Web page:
At age 16, all Morsal Obeidi wanted was to live
the way other girls in Germany do. She paid dearly: Obeidi's brother
stabbed her 20 times. Her murder has sparked a renewed debate in
Germany about the failure of many immigrant families to integrate into
Morsal is buried one week after her death. In the morning, the women
wash the body, cleansing it of its earthly sins, in keeping with
The teenage girl's thin body is covered with stab wounds, evidence
of the knife that was plunged into her torso. The women wrap the body
in linen and lay it into a coffin made of a light-colored wood.
At noon, six men lift the coffin to their shoulders and begin
walking, leading a procession of 200 men and women dressed in black.
Ghulam-Mohammed Obeidi, the father -- who lost his daughter and now,
more than likely, his son in a single night -- is at the center of the
group. They walk along a path that leads to the new Muslim section at
the back of a cemetery in Hamburg's Öjendorf neighborhood, to where a
group of construction workers stand leaning against an excavating
machine. The women stop as the men carry the coffin to the grave, which
is lined with boards, a rectangular hole in the ground with pale sand
piled up around its edges.
This is where the story ends, with the body of a stabbed girl being
brought to her grave. Her name was Morsal Obeidi, and she was 16. Born
in Afghanistan, she died a few days ago, in a parking lot in Hamburg.
In the years between her birth and her death, Morsal Obeidi tried to
lead the kind of life she believed was correct, the kind of life other
girls in her school led. Perhaps she was trying to do precisely what
politicians and social workers are constantly encouraging immigrants to
do: to become integrated.
A Life in Two Worlds
But her parents and her family -- especially Ahmad, her oldest
brother -- were an obstacle to integration. In the end, Morsal Obeidi
was torn apart by the need to live a life in two worlds, and by the
daily struggle to be the kind of person she wanted to be.
Morsal met with Mohammed, her cousin, on the evening of May 15, a
Thursday. They were sitting in a McDonald's restaurant. Morsal had only
been back in the city for a few months, after a prolonged visit with
relatives in Afghanistan. It was spring in Hamburg. As they ate,
Mohammed thought about the plan that he was keeping a secret from
Morsal. It seemed harmless enough. Mohammed said later that Ahmad,
Morsal's brother, had asked him to bring his sister to the Berliner Tor
train station. "He said to me: 'I want you to meet Morsal today. Then
walk to the Berliner Tor with her. But don't tell her anything. I just
want to talk to her."
It seemed harmless enough.
Morsal and Mohammed arrived at the suburban railway station shortly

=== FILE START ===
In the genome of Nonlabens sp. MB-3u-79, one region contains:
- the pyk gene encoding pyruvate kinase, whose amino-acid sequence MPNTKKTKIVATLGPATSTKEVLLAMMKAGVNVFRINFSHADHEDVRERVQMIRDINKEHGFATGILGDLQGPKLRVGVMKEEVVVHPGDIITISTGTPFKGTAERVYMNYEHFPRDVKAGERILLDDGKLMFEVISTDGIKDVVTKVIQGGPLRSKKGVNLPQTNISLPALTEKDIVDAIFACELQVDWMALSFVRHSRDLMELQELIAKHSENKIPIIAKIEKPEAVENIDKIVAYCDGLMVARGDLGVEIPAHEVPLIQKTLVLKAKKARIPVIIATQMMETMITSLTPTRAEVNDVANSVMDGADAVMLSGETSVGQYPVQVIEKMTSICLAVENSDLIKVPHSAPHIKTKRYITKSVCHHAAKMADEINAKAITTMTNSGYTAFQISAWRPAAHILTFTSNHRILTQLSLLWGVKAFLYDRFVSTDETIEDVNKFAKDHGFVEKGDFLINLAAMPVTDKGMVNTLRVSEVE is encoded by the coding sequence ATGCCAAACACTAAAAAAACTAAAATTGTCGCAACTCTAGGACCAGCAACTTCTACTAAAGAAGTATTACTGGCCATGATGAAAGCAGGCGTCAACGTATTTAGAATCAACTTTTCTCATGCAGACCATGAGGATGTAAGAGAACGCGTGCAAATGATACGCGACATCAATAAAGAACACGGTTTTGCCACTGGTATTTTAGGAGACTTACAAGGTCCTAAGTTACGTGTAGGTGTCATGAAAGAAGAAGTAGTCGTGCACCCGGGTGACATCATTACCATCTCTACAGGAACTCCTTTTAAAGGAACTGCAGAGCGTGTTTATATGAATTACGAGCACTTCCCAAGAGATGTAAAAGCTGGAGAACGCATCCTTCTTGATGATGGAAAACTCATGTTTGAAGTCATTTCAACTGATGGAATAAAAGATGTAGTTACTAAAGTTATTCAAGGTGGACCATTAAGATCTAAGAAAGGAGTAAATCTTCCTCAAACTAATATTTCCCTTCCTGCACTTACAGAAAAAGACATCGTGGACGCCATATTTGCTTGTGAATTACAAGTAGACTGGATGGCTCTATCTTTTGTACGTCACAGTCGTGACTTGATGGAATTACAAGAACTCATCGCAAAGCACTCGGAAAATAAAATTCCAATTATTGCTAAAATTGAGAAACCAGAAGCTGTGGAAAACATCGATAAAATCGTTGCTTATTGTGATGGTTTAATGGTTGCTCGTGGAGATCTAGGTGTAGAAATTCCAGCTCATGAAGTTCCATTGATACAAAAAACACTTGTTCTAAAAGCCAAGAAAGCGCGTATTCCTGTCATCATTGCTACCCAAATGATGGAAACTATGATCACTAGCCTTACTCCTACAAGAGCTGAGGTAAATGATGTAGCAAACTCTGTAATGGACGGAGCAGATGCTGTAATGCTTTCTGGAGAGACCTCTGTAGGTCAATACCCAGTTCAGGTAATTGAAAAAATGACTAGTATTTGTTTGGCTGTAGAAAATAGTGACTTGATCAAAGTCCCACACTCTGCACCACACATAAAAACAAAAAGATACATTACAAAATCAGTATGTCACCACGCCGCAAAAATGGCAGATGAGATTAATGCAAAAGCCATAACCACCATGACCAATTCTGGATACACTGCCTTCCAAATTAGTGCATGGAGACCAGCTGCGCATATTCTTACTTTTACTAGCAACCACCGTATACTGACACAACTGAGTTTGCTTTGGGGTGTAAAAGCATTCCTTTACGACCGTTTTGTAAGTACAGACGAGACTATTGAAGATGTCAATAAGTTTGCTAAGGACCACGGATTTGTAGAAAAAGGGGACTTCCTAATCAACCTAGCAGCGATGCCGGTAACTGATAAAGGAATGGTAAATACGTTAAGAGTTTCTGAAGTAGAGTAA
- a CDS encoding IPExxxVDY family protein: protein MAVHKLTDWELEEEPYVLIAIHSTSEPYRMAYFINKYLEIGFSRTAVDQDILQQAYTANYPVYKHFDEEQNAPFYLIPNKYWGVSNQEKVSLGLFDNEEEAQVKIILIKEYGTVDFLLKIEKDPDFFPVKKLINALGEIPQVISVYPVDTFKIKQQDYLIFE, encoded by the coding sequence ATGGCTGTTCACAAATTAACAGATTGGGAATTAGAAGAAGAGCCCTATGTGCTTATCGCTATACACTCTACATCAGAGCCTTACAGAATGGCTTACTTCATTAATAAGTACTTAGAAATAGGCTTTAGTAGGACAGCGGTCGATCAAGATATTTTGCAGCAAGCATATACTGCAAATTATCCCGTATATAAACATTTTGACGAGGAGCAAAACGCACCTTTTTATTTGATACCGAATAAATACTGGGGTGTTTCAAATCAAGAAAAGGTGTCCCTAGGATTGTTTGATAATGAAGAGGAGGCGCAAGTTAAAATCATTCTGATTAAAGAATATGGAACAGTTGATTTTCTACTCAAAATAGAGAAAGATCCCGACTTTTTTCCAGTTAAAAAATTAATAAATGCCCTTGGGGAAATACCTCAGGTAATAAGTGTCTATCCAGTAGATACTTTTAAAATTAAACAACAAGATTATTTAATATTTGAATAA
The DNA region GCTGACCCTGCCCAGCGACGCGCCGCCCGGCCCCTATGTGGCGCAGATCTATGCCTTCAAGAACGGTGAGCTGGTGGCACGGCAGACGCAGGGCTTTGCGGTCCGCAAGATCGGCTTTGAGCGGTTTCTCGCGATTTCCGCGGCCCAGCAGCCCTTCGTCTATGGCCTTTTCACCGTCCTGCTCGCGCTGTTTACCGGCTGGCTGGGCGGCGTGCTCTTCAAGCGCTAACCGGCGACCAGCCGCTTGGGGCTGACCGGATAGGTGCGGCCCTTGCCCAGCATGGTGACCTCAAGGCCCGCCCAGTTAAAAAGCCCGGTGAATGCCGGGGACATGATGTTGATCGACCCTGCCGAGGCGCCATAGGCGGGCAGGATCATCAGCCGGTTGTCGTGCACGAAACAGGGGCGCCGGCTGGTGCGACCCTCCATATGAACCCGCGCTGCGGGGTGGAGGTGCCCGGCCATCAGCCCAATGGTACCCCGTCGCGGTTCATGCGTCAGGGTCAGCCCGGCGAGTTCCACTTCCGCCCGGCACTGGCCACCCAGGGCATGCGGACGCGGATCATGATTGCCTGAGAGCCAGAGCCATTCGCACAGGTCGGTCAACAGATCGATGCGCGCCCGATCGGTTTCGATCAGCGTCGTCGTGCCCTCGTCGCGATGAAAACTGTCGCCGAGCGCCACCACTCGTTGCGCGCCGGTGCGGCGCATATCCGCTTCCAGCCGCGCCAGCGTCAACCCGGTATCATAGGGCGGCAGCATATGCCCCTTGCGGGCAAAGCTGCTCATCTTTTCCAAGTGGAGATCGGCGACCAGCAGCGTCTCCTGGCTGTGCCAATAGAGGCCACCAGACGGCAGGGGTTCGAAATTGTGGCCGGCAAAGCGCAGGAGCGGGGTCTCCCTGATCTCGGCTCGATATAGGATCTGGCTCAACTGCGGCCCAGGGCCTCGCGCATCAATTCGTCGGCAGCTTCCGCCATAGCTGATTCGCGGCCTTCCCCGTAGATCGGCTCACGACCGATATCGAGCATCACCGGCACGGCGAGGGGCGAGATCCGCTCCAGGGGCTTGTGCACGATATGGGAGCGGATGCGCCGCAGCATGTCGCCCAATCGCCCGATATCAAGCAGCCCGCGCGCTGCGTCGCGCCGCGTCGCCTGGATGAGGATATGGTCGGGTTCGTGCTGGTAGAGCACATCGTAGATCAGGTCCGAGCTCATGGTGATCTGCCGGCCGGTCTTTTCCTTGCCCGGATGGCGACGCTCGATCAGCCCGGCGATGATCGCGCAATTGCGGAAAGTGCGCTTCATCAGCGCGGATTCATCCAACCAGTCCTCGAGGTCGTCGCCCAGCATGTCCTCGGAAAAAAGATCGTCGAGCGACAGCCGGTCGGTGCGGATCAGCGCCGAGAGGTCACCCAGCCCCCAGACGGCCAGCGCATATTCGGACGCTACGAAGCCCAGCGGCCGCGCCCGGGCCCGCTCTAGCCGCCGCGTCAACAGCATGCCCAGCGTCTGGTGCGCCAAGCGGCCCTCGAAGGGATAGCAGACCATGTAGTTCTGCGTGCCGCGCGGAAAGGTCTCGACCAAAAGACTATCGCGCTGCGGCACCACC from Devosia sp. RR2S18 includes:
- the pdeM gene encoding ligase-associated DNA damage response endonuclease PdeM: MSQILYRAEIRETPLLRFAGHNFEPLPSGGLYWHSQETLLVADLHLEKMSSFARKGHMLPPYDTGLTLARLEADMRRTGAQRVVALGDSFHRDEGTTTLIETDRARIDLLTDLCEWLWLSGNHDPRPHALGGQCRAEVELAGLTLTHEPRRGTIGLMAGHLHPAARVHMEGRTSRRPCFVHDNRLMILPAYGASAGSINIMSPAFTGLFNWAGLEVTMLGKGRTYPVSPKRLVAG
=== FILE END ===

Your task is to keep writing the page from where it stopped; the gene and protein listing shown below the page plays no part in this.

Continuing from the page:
after 11 p.m. They walked around the corner to a small parking lot next
to an apartment building, where they sat down to smoke a cigarette. At
11:20 p.m., Ahmad suddenly appeared out of the darkness. Morsal
recognized him -- and froze. Ahmad approached his sister and then,
without saying a word, began stabbing her. He stabbed her a few times.
"I think he must've taken something first. Drugs. Or maybe he got
drunk. I tried to stop him, but he pushed me away," says Mohammed.
Ahmad Obeidi, 23, is a strong, athletic young man. Morsal tried to
run away, but she stumbled and fell. Ahmad stood over her and continued
to stab her, five times, ten times, still silent as he swung his right
arm up and down over his sister's body. He seemed intoxicated. The
police counted 20 stab wounds, inflicted with such force that Ahmad
would later wear a bandage on his right forearm.
Morsal screamed, waking up the residents of the apartment building.
Passersby called the police. Ahmad fled to a nearby subway station, and
Mohammed followed him. The two cousins boarded a train, where they sat
silently across from each other, a killer and his accomplice.
Mohammed spent a short time wandering through the night before going
to a police station, where he was interrogated for six hours. It was
Ahmad, he said, who had killed her.
At approximately noon on May 16, roughly 12 hours after the killing,
police officers stood at the door of Ahmad Obeidi's apartment. He
allowed them to take him into custody without resisting, and he
confessed to the crime. To the officers, it seemed that Ahmad, the
murderer of his own sister, had been waiting for them.
In the days following the crime, it was frequently referred to as an
"honor killing." A murder for the sake of honor? Is this even possible?
Doesn't a man who cold-bloodedly kills his own sister, a girl seven
years his junior, little more than a child, in fact lose all honor?
A Criminal for Whom Germany Was Foreign
The family was certainly not without its problems. But there was a
critical difference between Morsal, who wanted nothing more than to be
free, and Ahmad, who was a criminal to whom Germany had always been a
foreign place. He staggered through life, unstable, a failure in life.
He killed his sister for having become too comfortable in the ways of
the West. He resented her for her uncovered hair, her makeup and her
By reconstructing Morsal's life, we realize that there are various
ways to become integrated, to succeed in Germany, and that different
people adjust to German society at different rates. Morsal was always a
step ahead, while her brother Ahmad always lagged behind.
Morsal had a German passport, like her brother and the rest of the
family. Ghulam-Mohammed Obeidi was the first to come to Germany. He
arrived in 1992, when Helmut Kohl was still chancellor. The father was
barely 30 years old, a good-looking young man who had been trained as a
pilot in the Soviet Union. He had flown the legendary MiG-21 jet
fighter, an aircraft capable of traveling at twice the speed of sound.
Obeidi flew combat missions against the religious mujahedeen, and he
was a member of the Communist Party, which soon fell from power when
the Soviets withdrew and the mujahedeein took Kabul. Obeidi fled to
Hamburg, where there was already a sizeable Afghan community. It seemed
a good place for a new beginning, a place where he would not be alone.
An Afghan Enclave in Europe
Today, Hamburg is home to about 20,000 people of Afghan heritage,